read_write_field: // Some sort of dyn ReadWrite struct initialization?
    };

    let readonly = test.readonly_field.read();
    test.read_write_field.write(10);
}
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#7

Ah, there are some drawbacks to using dyn:
Mainly being that it is !Sized, therefore the size of it is unknown, and can therefore only be the last field of a struct declaration (Also making said struct: !Sized too) or the more common route, of keeping a reference or Box to it:

struct Foo {
    var: Box<dyn std::fmt::Debug> //Debug is a trait
    data: &dyn Read
}

Also, a reference to T where T: Trait can automatically be coerced to &dyn Trait:

fn foo(data: &dyn std::fmt::Debug) {
    println!("{:?}", data);
}
fn main() {
    let x = 0;
    foo(&x);
    //Also works for boxes
    let y: Box<dyn std::fmt::Debug> = Box::new(0usize);
}
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#8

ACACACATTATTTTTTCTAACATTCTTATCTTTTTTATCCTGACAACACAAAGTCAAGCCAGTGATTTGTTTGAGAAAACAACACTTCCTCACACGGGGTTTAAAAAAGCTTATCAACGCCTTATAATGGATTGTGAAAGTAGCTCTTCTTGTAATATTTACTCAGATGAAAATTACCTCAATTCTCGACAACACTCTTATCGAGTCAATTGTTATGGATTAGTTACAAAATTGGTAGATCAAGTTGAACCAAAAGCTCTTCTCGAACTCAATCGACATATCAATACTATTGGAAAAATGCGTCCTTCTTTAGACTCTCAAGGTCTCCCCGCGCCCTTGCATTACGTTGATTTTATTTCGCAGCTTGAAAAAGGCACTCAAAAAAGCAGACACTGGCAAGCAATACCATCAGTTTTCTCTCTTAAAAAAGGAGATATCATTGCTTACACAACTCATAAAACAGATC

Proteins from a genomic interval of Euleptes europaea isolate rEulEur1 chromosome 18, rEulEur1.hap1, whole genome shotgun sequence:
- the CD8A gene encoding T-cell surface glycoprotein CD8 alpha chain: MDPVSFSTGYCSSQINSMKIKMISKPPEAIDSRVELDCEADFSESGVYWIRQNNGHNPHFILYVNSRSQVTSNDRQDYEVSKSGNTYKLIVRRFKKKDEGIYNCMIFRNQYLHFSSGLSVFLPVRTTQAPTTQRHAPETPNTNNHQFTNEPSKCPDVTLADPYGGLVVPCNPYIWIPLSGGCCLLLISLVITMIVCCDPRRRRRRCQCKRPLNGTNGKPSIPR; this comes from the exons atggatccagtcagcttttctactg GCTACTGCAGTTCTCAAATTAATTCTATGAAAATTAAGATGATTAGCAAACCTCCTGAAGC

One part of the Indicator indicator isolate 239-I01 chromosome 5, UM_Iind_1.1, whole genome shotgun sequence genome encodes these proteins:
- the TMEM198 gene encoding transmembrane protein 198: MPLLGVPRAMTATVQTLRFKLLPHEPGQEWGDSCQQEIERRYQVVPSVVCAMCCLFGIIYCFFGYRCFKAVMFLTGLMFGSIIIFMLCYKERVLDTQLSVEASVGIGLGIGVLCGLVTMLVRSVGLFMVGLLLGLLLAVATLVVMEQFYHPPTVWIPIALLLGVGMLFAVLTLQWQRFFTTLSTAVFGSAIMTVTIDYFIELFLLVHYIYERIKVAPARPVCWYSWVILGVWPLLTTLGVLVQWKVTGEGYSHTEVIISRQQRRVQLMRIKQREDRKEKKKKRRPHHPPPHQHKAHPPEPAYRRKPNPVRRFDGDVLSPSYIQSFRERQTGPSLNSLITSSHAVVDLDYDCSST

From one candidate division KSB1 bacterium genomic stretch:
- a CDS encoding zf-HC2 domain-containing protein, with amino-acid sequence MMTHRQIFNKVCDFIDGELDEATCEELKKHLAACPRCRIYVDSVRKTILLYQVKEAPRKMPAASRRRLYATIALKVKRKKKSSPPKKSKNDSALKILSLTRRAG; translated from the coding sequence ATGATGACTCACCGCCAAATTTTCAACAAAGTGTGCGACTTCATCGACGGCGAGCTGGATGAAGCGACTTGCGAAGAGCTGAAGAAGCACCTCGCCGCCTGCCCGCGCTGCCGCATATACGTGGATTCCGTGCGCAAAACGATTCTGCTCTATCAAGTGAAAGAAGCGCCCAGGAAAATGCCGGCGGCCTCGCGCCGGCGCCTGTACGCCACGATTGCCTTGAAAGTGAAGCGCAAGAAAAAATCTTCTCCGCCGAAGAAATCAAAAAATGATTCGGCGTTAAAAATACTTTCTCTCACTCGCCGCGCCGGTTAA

Ahh okay, so if I needed to have a large mix of Read and ReadWrite structs, I’d have to box each one of them, unless it’s the final field in the struct. I guess my last question would be, from a Rust approach, is one way preferred over the other? From my understanding it looks like I could either do:

trait Read {} // Implementation left out
trait ReadWrite: Read {} // Implementation left out

struct TraitStruct {
    var_a: Box<dyn Read>,
    var_b: Box<dyn Read>,
    var_c: Box<dyn ReadWrite>,
    var_d: &dyn ReadWrite,
}

or I could do it as two structs:

struct ReadStruct {
    value: u8,
}

impl ReadStruct {
    fn read(&self) {
        do_read_things()
    }
}

struct ReadWriteStruct {
    value: u8,
}

impl ReadWriteStruct {
    fn read(&self) -> u8 {
        do_read_stuff_that_returns_u8
    }

    fn write(&mut self, value: u8) {
        self.do_write_stuff(value)
    }
}

struct Test {
    var_a: ReadStruct,